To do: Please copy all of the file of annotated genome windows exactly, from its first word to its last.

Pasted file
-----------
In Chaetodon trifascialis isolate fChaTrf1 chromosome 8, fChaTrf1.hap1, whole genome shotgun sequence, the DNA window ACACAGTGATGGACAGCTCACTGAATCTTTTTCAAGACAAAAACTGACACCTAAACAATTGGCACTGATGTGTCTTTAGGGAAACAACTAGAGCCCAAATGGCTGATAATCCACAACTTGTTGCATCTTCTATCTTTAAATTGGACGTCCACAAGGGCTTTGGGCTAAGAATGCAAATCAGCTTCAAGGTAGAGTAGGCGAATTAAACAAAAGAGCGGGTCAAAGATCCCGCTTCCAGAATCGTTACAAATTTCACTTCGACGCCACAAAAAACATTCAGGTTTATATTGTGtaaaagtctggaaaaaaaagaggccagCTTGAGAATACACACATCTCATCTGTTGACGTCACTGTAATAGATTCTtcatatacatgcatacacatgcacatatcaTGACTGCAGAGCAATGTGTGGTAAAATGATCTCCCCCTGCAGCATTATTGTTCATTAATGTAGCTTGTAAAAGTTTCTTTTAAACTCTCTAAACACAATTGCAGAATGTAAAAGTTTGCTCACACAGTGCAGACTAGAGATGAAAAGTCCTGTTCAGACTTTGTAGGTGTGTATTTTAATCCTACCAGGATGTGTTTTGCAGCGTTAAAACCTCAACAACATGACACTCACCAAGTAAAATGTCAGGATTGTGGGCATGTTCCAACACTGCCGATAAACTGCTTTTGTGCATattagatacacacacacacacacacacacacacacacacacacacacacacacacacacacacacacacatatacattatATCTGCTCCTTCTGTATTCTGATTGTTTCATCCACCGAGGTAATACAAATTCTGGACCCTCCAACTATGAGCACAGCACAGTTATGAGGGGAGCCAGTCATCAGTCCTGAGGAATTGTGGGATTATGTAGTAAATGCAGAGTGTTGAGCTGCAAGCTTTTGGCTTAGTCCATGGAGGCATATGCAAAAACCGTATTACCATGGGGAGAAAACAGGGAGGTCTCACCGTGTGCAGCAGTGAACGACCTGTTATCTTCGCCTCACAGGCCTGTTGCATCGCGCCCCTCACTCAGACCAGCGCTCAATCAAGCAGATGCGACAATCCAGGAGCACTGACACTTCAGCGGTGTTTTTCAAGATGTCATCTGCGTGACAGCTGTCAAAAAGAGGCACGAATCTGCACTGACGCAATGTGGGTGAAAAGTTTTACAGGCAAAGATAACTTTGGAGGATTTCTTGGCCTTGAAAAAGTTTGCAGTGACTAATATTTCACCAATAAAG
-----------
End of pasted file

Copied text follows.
In Chaetodon trifascialis isolate fChaTrf1 chromosome 8, fChaTrf1.hap1, whole genome shotgun sequence, the DNA window ACACAGTGATGGACAGCTCACTGAATCTTTTTCAAGACAAAAACTGACACCTAAACAATTGGCACTGATGTGTCTTTAGGGAAACAACTAGAGCCCAAATGGCTGATAATCCACAACTTGTTGCATCTTCTATCTTTAAATTGGACGTCCACAAGGGCTTTGGGCTAAGAATGCAAATCAGCTTCAAGGTAGAGTAGGCGAATTAAACAAAAGAGCGGGTCAAAGATCCCGCTTCCAGAATCGTTACAAATTTCACTTCGACGCCACAAAAAACATTCAGGTTTATATTGTGtaaaagtctggaaaaaaaagaggccagCTTGAGAATACACACATCTCATCTGTTGACGTCACTGTAATAGATTCTtcatatacatgcatacacatgcacatatcaTGACTGCAGAGCAATGTGTGGTAAAATGATCTCCCCCTGCAGCATTATTGTTCATTAATGTAGCTTGTAAAAGTTTCTTTTAAACTCTCTAAACACAATTGCAGAATGTAAAAGTTTGCTCACACAGTGCAGACTAGAGATGAAAAGTCCTGTTCAGACTTTGTAGGTGTGTATTTTAATCCTACCAGGATGTGTTTTGCAGCGTTAAAACCTCAACAACATGACACTCACCAAGTAAAATGTCAGGATTGTGGGCATGTTCCAACACTGCCGATAAACTGCTTTTGTGCATattagatacacacacacacacacacacacacacacacacacacacacacacacacacacacacacacacatatacattatATCTGCTCCTTCTGTATTCTGATTGTTTCATCCACCGAGGTAATACAAATTCTGGACCCTCCAACTATGAGCACAGCACAGTTATGAGGGGAGCCAGTCATCAGTCCTGAGGAATTGTGGGATTATGTAGTAAATGCAGAGTGTTGAGCTGCAAGCTTTTGGCTTAGTCCATGGAGGCATATGCAAAAACCGTATTACCATGGGGAGAAAACAGGGAGGTCTCACCGTGTGCAGCAGTGAACGACCTGTTATCTTCGCCTCACAGGCCTGTTGCATCGCGCCCCTCACTCAGACCAGCGCTCAATCAAGCAGATGCGACAATCCAGGAGCACTGACACTTCAGCGGTGTTTTTCAAGATGTCATCTGCGTGACAGCTGTCAAAAAGAGGCACGAATCTGCACTGACGCAATGTGGGTGAAAAGTTTTACAGGCAAAGATAACTTTGGAGGATTTCTTGGCCTTGAAAAAGTTTGCAGTGACTAATATTTCACCAATAAAG